A 17-year-old soccer player presents with dyspnea on exertion for two months prior to the visit. There is no personal or family history of syncope or sudden cardiac arrest. In order to evaluate dyspnea an ECG (Figure 1) and echocardiogram (Video Group A & Figure 2) were performed.
Figure 1 (ECG):
Video Group A:
Based on the above please consider the following question:
What is the most appropriate next step?
The correct answer is: C. Unable to answer, more information required.
The ECG demonstrates sinus rhythm, anterior early repolarization and subtle Q waves which are concerning for pathology including a cardiomyopathy.1-5 Diagnostic criteria for definite left ventricular hypertrophy were absent. The echo shows grossly normal biventricular function, normal valves, and no clear evidence of ventricular hypertrophy. There were abnormal diastolic parameters suggesting an underlying cardiomyopathy.6-7 To further evaluate wall thickness, as well as rule out coronary anomaly and/or scarring, a cardiac MRI was ordered (Video Group B). Massive septal hypertrophy was identified without evidence of myocardial scarring. A diagnosis of hypertrophic cardiomyopathy was made. This case highlights the limitations of echocardiography for evaluation of maximal wall thickness in those with suspected hypertrophic cardiomyopathy. It also underscores the important role cardiac MRI can play in the evaluation of athletes and illustrates the need to consider all modalities when looking for underlying high risk conditions.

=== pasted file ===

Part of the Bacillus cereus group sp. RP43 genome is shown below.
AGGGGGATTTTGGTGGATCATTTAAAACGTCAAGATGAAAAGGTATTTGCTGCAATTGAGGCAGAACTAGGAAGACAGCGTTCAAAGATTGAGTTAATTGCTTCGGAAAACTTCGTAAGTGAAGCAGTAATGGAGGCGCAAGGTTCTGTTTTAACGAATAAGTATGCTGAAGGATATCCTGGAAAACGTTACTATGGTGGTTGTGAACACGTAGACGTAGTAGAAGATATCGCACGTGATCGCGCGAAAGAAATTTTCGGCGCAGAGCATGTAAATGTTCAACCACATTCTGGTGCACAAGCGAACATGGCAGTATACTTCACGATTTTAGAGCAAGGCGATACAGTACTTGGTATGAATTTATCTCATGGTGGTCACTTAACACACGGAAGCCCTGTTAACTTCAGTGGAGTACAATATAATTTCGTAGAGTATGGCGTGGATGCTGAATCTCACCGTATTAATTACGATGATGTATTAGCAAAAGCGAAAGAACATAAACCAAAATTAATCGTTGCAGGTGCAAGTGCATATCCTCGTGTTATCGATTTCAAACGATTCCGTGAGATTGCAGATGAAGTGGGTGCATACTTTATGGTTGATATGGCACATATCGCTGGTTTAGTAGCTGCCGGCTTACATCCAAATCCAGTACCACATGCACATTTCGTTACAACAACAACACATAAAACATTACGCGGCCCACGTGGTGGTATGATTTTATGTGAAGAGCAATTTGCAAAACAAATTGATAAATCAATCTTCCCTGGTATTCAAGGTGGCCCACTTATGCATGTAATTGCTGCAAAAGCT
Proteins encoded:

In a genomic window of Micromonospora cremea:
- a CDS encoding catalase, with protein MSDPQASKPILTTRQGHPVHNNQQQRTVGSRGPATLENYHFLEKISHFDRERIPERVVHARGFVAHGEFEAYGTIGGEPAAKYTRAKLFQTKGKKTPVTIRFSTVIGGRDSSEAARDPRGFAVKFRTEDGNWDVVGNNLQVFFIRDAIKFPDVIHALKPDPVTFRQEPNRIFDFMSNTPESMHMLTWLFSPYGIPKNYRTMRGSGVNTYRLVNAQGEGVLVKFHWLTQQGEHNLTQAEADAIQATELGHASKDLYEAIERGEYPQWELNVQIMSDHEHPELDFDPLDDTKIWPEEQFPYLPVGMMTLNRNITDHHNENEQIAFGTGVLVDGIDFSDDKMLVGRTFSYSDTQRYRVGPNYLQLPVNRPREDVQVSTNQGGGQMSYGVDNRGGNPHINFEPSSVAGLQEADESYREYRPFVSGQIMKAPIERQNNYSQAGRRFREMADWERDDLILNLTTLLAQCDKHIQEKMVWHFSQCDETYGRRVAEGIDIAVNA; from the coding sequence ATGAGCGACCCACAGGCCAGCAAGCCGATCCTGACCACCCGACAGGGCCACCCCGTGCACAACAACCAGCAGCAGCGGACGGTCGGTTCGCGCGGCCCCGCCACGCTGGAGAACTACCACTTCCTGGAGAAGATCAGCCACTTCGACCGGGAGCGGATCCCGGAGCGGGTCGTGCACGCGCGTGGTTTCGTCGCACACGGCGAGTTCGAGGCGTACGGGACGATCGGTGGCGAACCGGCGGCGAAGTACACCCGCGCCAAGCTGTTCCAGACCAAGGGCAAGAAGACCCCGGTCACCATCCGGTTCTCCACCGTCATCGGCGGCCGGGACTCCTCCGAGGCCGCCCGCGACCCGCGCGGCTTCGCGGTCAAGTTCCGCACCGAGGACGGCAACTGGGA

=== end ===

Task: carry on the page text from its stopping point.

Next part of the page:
Video Group B:
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